The Kitsumkalum are one of the 14 bands that make up the Tsimshian First Nation that inhabit the northwest coast of British Columbia. Kitsumkalum, meaning ‘water running over rocks’ was the name given to both the people and the river — a tributary of the Skeena — along which their traditional territory lies. This facility is designed to meet the contemporary healthcare needs of the Kitsumkalum band. Historically, the Kitsumkalum were sea-faring people who thrived on plentiful salmon, seals, and other seafood. This abundant food source enabled them to live in permanent settlements of large longhouses and to develop an architectural language rich in symbolism. Their longhouses and all of the goods of their daily lives were made of western red cedar, with both the wood and the bark being used. The important cultural heritage values of the Kitsumkalum include a reverence for nature and an affinity for wood. These values were progressively transferred into the design of the new facility through a series of community workshops. This participatory process also contributed significantly to the sense of pride the community has taken in the building. To foster a symbiotic relationship between the internal spaces and the natural surroundings, the sun’s rays are welcomed into the building throughout their daily path. The changing angle and intensity of light brings the appreciation of nature into the interior. The Kitsumkalum were known as fearsome warriors, and the powerful form of the building’s front is an echo of that heritage. At the same time, it resembles a copper, a metal plaque that is a traditional symbol of power and wealth.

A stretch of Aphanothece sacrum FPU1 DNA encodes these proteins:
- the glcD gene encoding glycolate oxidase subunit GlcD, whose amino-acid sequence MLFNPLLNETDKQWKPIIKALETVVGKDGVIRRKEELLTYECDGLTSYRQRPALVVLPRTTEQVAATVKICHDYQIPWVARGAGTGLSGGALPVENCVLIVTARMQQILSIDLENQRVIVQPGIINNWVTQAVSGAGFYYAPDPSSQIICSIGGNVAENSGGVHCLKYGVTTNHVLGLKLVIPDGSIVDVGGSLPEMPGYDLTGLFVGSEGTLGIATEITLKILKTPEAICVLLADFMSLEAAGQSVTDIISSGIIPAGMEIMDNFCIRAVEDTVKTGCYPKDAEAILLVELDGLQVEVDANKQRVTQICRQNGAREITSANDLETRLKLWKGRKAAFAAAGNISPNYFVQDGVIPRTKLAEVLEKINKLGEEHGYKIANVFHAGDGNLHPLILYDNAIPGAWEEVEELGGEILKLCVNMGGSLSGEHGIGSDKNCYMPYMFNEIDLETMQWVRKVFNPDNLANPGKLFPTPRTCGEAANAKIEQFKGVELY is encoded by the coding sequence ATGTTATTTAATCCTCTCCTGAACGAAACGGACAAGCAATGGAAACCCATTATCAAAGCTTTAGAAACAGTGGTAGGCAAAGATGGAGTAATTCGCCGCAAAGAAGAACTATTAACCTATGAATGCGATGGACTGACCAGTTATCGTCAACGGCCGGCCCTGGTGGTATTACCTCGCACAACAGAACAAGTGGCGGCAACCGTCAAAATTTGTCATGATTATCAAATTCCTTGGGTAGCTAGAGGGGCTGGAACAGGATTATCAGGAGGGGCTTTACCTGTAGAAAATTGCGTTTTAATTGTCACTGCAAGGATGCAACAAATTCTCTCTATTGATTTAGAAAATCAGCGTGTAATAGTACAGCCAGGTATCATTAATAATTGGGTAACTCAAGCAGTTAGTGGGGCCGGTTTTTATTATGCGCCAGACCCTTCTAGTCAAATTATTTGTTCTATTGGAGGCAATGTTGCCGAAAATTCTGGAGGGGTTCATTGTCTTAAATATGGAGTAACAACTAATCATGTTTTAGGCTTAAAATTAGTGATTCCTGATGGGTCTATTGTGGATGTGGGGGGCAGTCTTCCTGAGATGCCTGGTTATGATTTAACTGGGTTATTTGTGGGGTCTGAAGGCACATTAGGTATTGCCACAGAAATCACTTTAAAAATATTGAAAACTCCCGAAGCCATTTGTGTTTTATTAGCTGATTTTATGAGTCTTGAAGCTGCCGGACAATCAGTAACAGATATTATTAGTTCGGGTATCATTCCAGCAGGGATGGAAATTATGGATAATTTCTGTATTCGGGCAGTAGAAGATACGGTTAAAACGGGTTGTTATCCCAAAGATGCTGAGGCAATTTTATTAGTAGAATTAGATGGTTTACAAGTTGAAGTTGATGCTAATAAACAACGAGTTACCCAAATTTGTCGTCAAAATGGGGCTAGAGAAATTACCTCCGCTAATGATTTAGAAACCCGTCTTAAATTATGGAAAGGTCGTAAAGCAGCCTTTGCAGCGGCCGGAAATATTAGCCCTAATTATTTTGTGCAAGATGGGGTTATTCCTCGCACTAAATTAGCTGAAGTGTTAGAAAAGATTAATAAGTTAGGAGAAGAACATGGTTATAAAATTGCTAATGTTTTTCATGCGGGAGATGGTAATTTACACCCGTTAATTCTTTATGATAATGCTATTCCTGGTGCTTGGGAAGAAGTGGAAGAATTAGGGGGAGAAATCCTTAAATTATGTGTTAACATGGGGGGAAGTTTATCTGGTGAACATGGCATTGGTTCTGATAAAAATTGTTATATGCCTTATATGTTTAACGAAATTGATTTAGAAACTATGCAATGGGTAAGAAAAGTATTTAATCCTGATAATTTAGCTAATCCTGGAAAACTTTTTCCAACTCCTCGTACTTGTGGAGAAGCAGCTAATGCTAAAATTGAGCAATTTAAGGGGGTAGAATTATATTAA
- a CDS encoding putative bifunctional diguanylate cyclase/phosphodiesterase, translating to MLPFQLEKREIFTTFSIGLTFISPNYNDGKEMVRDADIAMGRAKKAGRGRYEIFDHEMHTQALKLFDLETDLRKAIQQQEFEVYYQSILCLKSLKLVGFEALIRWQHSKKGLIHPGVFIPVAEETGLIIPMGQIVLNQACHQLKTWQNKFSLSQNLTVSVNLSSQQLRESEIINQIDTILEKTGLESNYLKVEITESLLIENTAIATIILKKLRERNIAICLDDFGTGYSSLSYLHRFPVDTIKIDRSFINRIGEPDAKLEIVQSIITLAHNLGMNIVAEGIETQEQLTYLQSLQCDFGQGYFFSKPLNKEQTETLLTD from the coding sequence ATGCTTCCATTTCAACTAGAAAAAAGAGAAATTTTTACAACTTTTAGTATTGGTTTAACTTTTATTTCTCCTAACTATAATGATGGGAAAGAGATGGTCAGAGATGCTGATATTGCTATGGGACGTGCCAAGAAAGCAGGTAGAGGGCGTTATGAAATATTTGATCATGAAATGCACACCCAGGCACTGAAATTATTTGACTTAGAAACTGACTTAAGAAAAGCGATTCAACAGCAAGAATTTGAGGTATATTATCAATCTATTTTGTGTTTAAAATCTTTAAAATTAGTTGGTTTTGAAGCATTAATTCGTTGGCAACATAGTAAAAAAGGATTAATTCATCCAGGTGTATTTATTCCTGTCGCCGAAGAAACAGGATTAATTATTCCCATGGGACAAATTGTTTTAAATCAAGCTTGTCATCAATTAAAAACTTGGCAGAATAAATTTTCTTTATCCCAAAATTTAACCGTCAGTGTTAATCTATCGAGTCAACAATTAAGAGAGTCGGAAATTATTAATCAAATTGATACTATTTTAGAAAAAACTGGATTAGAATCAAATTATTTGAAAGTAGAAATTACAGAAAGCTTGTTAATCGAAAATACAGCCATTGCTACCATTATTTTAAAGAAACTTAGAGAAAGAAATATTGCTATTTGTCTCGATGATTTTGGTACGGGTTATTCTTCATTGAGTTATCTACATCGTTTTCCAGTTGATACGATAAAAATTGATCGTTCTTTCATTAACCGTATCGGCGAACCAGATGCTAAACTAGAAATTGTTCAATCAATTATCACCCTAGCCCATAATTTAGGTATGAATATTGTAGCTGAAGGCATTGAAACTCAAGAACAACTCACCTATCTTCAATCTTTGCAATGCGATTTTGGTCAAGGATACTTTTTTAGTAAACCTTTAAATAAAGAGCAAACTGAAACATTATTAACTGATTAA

This project demonstrates how wood construction and detailing can create a strong architectural expression symbolic of First Nations’ culture, using only standard materials and components. The building structure is erected on concrete foundations and a slab-ongrade floor. The perimeter foundation walls rise 0.6 metres above the finished floor to provide an exterior surface that will permanently endure the frequent accumulation of snow during the winter. The wood structure is a combination of standard 2x6 and post and beam framing. The lower roof is framed with standard 400mm deep TJI joists with plywood deck. The upper roof is framed with standard, pre-fabricated triangular roof trusses, but in this application the triangular form is installed upside-down. This way, the truss affords large cantilevered soffits for added protection against snow build-up and, at the same time, allows daylight into the heart of the building. The exterior wall cladding, installed over the rain-screen, is custom cut 25mm x 305mm Douglas-fir with shiplap joints to express 19mm wide horizontal reveals. The expansive exterior soffits are clad with 19mm x 89mm square-edge Douglas-fir, installed with a 10mm space between for ventilation. The same application continues on the ceiling throughout the interior of the building.